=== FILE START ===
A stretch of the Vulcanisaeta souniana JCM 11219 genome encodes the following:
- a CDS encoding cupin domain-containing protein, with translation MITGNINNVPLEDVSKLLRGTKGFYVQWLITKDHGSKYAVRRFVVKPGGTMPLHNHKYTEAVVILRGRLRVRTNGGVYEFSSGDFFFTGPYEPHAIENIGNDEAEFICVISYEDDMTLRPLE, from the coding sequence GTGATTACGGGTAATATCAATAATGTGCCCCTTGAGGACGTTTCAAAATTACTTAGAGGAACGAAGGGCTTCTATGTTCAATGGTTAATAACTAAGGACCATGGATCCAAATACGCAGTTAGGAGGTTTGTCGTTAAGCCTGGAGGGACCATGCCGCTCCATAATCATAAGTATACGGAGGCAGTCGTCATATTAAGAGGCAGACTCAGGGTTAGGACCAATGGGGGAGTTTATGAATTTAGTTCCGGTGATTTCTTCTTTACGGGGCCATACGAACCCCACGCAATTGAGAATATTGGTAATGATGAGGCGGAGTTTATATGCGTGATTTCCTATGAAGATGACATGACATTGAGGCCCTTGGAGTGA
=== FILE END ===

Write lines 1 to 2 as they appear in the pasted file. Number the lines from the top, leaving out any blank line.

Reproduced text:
A stretch of the Vulcanisaeta souniana JCM 11219 genome encodes the following:
- a CDS encoding cupin domain-containing protein, with translation MITGNINNVPLEDVSKLLRGTKGFYVQWLITKDHGSKYAVRRFVVKPGGTMPLHNHKYTEAVVILRGRLRVRTNGGVYEFSSGDFFFTGPYEPHAIENIGNDEAEFICVISYEDDMTLRPLE, from the coding sequence GTGATTACGGGTAATATCAATAATGTGCCCCTTGAGGACGTTTCAAAATTACTTAGAGGAACGAAGGGCTTCTATGTTCAATGGTTAATAACTAAGGACCATGGATCCAAATACGCAGTTAGGAGGTTTGTCGTTAAGCCTGGAGGGACCATGCCGCTCCATAATCATAAGTATACGGAGGCAGTCGTCATATTAAGAGGCAGACTCAGGGTTAGGACCAATGGGGGAGTTTATGAATTTAGTTCCGGTGATTTCTTCTTTACGGGGCCATACGAACCCCACGCAATTGAGAATATTGGTAATGATGAGGCGGAGTTTATATGCGTGATTTCCTATGAAGATGACATGACATTGAGGCCCTTGGAGTGA